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Tags Current Affairs

Saptaparni tree or Devil’s tree

Date: 25 October 2019 Tags: Biodiversity

Issue

Saptaparni tree flowers are synonymous with December weather, with large number of tree being found in the Capital region of Delhi.

 

Background

Saptaparni is a medium-sized evergreen tree from the very moist forests of the Himalayas.

 

Details

  • The name comes from two Sanskrit words, Sapta meaning seven, and parni meaning leaves.

  • As the name suggests, the leaves, most often, are found in bunches of seven around the stem.

  • They are blunt, glossy, and create starry symmetries. The leaves remain throughout the year with new flushes standing out against older leaves in March and April and again during the rainy season.

  • The tree’s fruit is bean-like and appears in pairs.

  • The tree’s natural range shows a broad belt in the sub-Himalayan tract east of the Yamuna and is also found in the moist forests of the Western and Eastern Ghats in peninsular India.

  • In addition to this it also grows naturally from Sri Lanka to Myanmar and South China, and from Malay Peninsula to Australia.

  • It is best suited to deep, moist soil and its tolerance to drier conditions.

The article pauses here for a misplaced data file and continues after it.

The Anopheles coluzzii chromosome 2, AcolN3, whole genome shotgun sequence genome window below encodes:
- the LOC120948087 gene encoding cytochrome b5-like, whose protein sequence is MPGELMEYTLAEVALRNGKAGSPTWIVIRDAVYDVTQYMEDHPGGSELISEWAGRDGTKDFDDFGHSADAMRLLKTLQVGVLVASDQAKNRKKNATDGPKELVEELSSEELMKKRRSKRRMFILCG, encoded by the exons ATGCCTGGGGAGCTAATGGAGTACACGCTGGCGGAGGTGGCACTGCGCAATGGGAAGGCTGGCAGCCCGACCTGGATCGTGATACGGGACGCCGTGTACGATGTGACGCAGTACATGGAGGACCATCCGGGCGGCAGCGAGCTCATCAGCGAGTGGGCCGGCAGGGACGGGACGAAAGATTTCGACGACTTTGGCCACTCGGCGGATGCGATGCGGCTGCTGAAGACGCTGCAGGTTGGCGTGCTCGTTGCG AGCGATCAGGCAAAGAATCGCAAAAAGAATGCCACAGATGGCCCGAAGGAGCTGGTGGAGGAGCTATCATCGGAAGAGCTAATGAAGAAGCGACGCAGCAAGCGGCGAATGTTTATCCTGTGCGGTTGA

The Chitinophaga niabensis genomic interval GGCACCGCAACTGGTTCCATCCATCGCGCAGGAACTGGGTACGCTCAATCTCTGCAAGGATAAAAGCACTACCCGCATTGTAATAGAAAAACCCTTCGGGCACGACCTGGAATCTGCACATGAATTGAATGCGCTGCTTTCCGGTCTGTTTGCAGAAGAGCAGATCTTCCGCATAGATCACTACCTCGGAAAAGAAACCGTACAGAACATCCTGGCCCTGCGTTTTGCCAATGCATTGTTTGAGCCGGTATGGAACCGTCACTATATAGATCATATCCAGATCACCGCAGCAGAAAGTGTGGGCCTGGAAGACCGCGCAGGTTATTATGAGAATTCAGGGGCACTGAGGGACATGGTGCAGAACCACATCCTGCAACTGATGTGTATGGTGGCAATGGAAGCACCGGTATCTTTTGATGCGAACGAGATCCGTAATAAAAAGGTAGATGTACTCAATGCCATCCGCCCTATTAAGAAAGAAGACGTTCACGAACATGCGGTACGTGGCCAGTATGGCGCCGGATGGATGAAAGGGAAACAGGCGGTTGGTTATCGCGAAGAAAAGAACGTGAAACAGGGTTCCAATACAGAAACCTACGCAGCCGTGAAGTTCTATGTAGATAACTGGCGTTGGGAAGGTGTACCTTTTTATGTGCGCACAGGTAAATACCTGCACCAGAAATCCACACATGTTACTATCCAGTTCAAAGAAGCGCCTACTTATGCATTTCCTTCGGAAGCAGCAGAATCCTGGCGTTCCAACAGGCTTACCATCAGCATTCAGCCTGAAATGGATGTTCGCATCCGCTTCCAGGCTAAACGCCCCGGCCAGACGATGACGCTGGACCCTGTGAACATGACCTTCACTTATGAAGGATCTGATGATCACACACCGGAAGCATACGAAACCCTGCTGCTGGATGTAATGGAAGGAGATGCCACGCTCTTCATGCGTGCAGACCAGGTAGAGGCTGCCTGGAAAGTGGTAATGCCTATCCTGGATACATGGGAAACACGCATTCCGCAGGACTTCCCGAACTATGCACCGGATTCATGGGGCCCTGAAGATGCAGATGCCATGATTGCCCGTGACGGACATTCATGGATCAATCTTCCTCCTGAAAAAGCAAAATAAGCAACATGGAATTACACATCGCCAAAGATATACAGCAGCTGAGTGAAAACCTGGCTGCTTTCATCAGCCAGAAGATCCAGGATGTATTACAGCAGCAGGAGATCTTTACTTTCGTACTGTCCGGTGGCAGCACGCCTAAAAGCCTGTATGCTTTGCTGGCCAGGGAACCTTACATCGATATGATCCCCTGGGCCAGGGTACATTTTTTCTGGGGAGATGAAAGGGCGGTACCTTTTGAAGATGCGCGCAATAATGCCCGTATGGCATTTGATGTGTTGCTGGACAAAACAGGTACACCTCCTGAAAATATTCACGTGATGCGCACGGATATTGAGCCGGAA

• The bark is known as ditabark, used by Indians as traditional medicine to treat diarrhoea, dysentery, asthma, and a few types of fevers. It has also been used as an aphrodisiac.

  • The scientific name is Alstonia scholaris. The genus is named after professor C. Alston, a famous botanist of Edinburgh.

  • Students’ blackboards, writing tables and slates are made from the bark of the tree. Hence, the other name for the tree is the Blackboard Tree and also includes the word scholaris in its scientific name.

  • The Saptaparni is of great cultural significance in the intellectual circle, as traditionally its leaves were awarded to scholars and teachers during convocation ceremonies by the Visva Bharati University, started by Rabindranath Tagore.

 

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